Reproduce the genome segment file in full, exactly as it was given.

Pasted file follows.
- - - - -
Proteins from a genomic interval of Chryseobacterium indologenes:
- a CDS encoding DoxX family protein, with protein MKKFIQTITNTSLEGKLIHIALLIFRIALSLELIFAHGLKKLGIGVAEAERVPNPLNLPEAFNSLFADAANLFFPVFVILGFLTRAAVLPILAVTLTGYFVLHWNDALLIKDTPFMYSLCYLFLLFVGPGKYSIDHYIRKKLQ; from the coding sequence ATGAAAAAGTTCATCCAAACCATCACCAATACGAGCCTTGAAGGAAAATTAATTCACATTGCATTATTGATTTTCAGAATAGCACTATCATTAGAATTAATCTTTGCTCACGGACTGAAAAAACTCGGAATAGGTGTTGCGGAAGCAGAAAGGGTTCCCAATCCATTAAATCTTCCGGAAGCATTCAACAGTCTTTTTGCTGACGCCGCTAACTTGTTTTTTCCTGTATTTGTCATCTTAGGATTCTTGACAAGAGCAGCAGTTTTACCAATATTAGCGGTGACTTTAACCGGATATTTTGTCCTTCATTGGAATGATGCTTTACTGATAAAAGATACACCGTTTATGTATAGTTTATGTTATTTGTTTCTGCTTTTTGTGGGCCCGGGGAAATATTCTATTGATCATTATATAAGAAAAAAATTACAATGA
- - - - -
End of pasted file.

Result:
Proteins from a genomic interval of Chryseobacterium indologenes:
- a CDS encoding DoxX family protein, with protein MKKFIQTITNTSLEGKLIHIALLIFRIALSLELIFAHGLKKLGIGVAEAERVPNPLNLPEAFNSLFADAANLFFPVFVILGFLTRAAVLPILAVTLTGYFVLHWNDALLIKDTPFMYSLCYLFLLFVGPGKYSIDHYIRKKLQ; from the coding sequence ATGAAAAAGTTCATCCAAACCATCACCAATACGAGCCTTGAAGGAAAATTAATTCACATTGCATTATTGATTTTCAGAATAGCACTATCATTAGAATTAATCTTTGCTCACGGACTGAAAAAACTCGGAATAGGTGTTGCGGAAGCAGAAAGGGTTCCCAATCCATTAAATCTTCCGGAAGCATTCAACAGTCTTTTTGCTGACGCCGCTAACTTGTTTTTTCCTGTATTTGTCATCTTAGGATTCTTGACAAGAGCAGCAGTTTTACCAATATTAGCGGTGACTTTAACCGGATATTTTGTCCTTCATTGGAATGATGCTTTACTGATAAAAGATACACCGTTTATGTATAGTTTATGTTATTTGTTTCTGCTTTTTGTGGGCCCGGGGAAATATTCTATTGATCATTATATAAGAAAAAAATTACAATGA